Advanced Writing Course: Week 1 Reflection

1/13 – Week 1 Summary: Reflective Thoughts Advanced Academic Writing: Tips and Ideas

Overview: I wrapped up the first week of the semester, some ideas of which have also been in the previous podcast. I also gave some reflective thoughts about what learning means, and what it takes to be a university student: perseverance, patience and curiosity. The message is therefore not just useful for my students, but for you who strives to be better learners.

Wrapping up the week, we have understood the objectives and outcomes of our advanced writing course, what it means to be “advanced”, and the two approaches to look at “grammar”.

I do admit, starting our first week this way is a little bit overwhelming. As many of you hold similar fears about this familiar yet estranged language, we’re still feeding the course with new ideas, structure and methods.

And I always have a lot of things I want to share with you, perhaps as a way to encourage you to try out new ways of thinking about academic language and grammar, to move your fingers more, and of course to interact more — I expect that you will ask questions, and I’m always ready for that.

Our school has done a lot to make sure we teachers can teach our courses in more interesting ways with different tools. While I hope you are aware of this, I also want you to know that, learning isn’t always fun; nor is it always up to me — it’s your turn to find out what you want to learn in your subjects.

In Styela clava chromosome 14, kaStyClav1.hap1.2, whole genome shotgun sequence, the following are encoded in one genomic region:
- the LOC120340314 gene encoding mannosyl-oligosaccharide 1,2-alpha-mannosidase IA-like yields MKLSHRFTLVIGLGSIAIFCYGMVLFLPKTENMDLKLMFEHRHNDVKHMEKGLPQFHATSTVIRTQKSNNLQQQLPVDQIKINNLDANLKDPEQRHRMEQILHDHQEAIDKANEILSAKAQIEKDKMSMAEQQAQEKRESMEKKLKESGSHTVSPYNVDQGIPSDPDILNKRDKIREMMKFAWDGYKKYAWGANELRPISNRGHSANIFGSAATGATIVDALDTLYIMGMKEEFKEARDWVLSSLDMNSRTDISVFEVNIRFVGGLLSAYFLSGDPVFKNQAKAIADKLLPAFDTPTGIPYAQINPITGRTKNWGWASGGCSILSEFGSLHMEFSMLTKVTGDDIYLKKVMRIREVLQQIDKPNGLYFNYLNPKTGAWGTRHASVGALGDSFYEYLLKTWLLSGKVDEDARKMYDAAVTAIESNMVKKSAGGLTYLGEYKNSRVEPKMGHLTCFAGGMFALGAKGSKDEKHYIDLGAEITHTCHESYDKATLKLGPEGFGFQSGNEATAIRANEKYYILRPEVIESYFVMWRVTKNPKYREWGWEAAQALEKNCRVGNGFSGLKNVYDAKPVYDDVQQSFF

Learning isn’t always fun not just because it involves assignments and exams, but also because the journey to success is always bumpy: there are things you don’t understand. There are tasks that are always enormous and challenging. And yeah, there are uncertainties as to how to make sure the skills and knowledge you’ve learnt can be transferable. And learning at our level is always in the forms of games, watching videos or chit-chatting like learning in informal settings. You’ve got to accept and embrace this. Boring it may sound, we want to give you a structure for breaking down big stuff, an important problem-solving skill when you handle big projects here or in the workplace.

So the rest is up to you. You may not like the content I provide, the style I adopt, the objectives of the course, or even the whole undergrad learning style. But my duty is provide as many resources as I can, so that you can proactively choose those you find most suitable for your learning style.

So if learning isn’t fun, embrace it and find your own fun in it. If you have your ways understanding this world, take action. Don’t wait. Ask questions. Challenge us.

Don’t be afraid to ask any kind of questions, from the class assignments to your learning in general. Yes, the (not so) random questions you asked in the survey will be answered. Do look forward to this.

University education is about having and hearing different voices, and your voices are important, because you don’t just represent the future; the present is yours. You are the present and the future.

Take care, and have a fantastic and peaceful weekend. (Note: I remember what happened on this day.)

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